Upon receiving daisies from her husband, the narrator of “To Revive a Person Is No Slight Thing” explains, “Yes, the flowers were cheerful with aggressive petals, but in a few days I’d hate them when they were spent. The wrapping paper and a weedy mess had to be discarded, but first off thrust together. My job.” Time and again, we find the almost violent desire to make the self known pressing against the quiescent domesticity of the expected. In “Girl with a Pencil,” a female child, asked to draw her likeness, creates “a kind of brute — a brunette with longish hair, who must love her enemies — who acts responsibly.”
What the first-person female narrators of these stories tell us about themselves is worth noting. One assures the reader: “I don’t have actual belly fat, that’s just my stomach muscles gone slack.” Another brags, “Two people once said I had pretty feet.” A third tells the reader, “I’ve done nothing to hide the ugliness of my elderly body.”
In the world of these stories, there seem to be two choices for women: adapt or flail. In “A Little Bottle Tears,” the outlier male narrator describes a difficult, “hysterical” woman with whom he has engaged in an affair as “not adaptable.” In “Human Comb,” the collection’s closing short story, a socially comfortable woman describes herself as “utterly at ease in the company of others, secretive, sexually active, quite adaptable.” The female heroine in “How Blown Up” is described as “not scaled down or reversed in her views,” but the story’s closing line heeds a warning: “The longer this goddess lives, the more she shakes her tail — or pulls on it with all her strength.”
Williams’s coup is her ability to write a mind attempting to flee from thoughts that cause it pain. The female narrator of “Clarinda” explains that “often when I make the beds before I start supper, I can forget my family troubles that are unfunny or enigmatic. But soon they come back to me, as if in secret I’d had a coughing fit.” Williams’s fiction makes all the performance — the attempts to dissemble the wilderness of the self — feel alien and indeed performed. She examines what we think we’re hiding, the fissures between what we’re told we should feel and what we actually feel.
Williams’s work resonates because it defamiliarizes — she unseats the given, that which we expect to grok innately without guidance or translation. In this way, Williams’s short stories are both confrontational and endlessly quotable. Here’s a selection of lines from the characters and narrators that make up this volatile, beautiful collection:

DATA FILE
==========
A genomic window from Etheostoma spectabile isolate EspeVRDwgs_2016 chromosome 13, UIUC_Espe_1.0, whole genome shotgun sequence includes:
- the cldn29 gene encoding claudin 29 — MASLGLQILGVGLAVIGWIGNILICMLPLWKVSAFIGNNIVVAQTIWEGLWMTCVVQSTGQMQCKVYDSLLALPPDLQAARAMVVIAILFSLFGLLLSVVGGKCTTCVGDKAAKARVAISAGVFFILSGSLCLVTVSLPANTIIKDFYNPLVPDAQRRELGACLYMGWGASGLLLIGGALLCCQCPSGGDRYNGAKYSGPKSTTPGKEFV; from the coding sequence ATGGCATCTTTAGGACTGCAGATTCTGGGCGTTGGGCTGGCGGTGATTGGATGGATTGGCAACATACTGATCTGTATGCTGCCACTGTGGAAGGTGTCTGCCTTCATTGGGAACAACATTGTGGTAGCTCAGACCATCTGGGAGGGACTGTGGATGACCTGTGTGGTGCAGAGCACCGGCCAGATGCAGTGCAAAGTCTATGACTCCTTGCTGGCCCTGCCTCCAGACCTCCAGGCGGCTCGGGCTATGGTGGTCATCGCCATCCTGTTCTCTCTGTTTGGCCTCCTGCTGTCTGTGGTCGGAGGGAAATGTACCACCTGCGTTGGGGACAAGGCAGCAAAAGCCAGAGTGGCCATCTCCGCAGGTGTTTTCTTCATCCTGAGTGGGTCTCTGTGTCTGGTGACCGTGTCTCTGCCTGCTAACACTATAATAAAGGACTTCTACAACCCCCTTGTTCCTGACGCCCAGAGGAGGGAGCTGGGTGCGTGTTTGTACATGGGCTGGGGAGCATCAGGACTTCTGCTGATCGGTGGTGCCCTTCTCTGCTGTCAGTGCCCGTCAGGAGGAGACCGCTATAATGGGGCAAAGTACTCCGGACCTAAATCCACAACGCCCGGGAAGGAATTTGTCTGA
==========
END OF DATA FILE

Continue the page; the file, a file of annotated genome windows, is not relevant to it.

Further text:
On courtship: “It strikes me, how, uh, how everyone is looking for a partner, wondering, What now?”
On marriage: “My conversation with my husband was as follows: ‘Are you all right? What do you want? You’re looking at me.’”
On attraction: “I feel there is so much yet to explore about how people experience a ‘pull’ toward anyone.”
On sex: “As I was a young woman without a sexual partner — awareness of the deprivation was not half the battle — I was thinking about sex and at the same time I was moving my attention to the furniture, the fireplace […].”
On cats: “I’ll make no attempt to explain a cat’s problems that are basic to all cats — schemes that are unrealistic.”
On narrative: “So how much more describing is necessary to assess if we’re done expecting something even more fortunate to turn up?”
On hope: “Young farmers and rural characters, obstetrical nurses, scholars, clergy — all the rest! — will have their great hopes realized more often than not — unless I decide to tell their stories.”
In fragments or in their entirety — but never in summary — the stories in Fine, Fine, Fine, Fine, Fine reveal the muted anarchy beneath the civility of relations. Williams wrecks the domestic landscape by making us work to access that which we think we already get.